The life span of the Recorder's Court was very short. The Act which created it was repealed by the Act of Larch 19, 1838 which established a completely new bench, the Court of Criminal Sessions of the City and County of Philadelphia. This Act also terminated the one hundred and forty-seven year jurisdiction of the Mayor's Court in the City of Philadelphia. The Act of March 19, 1838 was a watershed in the judicial history of Philadelphia County. It ended the County's history of geographical fragmentation in its criminal courts. (This type of fragmentation never had been a civil court problem since major civil jurisdiction had not been granted to the City's Court.) It also initiated a five year period of transition in the exercise of quarter sessions jurisdiction, which only was terminated by the return of all quarter sessions jurisdiction in the County to the Court of Quarter Sessions for the City and County of Philadelphia.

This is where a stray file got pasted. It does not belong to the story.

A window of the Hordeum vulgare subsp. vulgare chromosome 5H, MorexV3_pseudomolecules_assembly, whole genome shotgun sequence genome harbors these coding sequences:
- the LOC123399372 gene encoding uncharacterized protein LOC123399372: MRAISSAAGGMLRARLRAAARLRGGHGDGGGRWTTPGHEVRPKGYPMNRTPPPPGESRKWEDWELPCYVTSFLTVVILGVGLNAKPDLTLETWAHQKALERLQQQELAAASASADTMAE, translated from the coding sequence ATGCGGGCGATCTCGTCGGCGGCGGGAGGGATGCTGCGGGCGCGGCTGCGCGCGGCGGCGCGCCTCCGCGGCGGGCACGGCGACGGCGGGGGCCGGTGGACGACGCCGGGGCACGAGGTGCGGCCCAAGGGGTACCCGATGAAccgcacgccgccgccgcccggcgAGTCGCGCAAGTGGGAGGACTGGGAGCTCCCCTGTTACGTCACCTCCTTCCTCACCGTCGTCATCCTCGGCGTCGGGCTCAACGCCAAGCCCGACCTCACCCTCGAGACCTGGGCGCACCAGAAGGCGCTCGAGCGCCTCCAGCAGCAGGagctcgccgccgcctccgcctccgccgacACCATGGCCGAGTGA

To the Court of Criminal Sessions was transferred the criminal jurisdiction of the Mayor's and Recorder's Courts and Court of Quarter Sessions and the jurisdiction of the Quarter Sessions Court over roads, highways and bridges. The new Court was also given the power to appoint three additional inspectors of the County Prison. The creation of the Court of Criminal Sessions for the City and County of Philadelphia was a radical departure from a long judicial tradition of Pennsylvania. Traditionally the same justices constituted the panels of judges of both the Common Pleas Court and the Court of Quarter Sessions. In other words, most criminal cases in the County were heard by the same judges who Resided over civil trials in the Court of Common Pleas. The Act of 1838 created a completely new panel of judges, which was totally distinct from those of the Common Pleas Court, and which only heard those cases which previously would have been tried in the Mayor's, Recorder's or Quarter Sessions Court. The only function of the Quarter Sessions Court left to the Common Pleas Court justices was the issuance of liquor licenses and the right to sit on a court of oyer and terminer.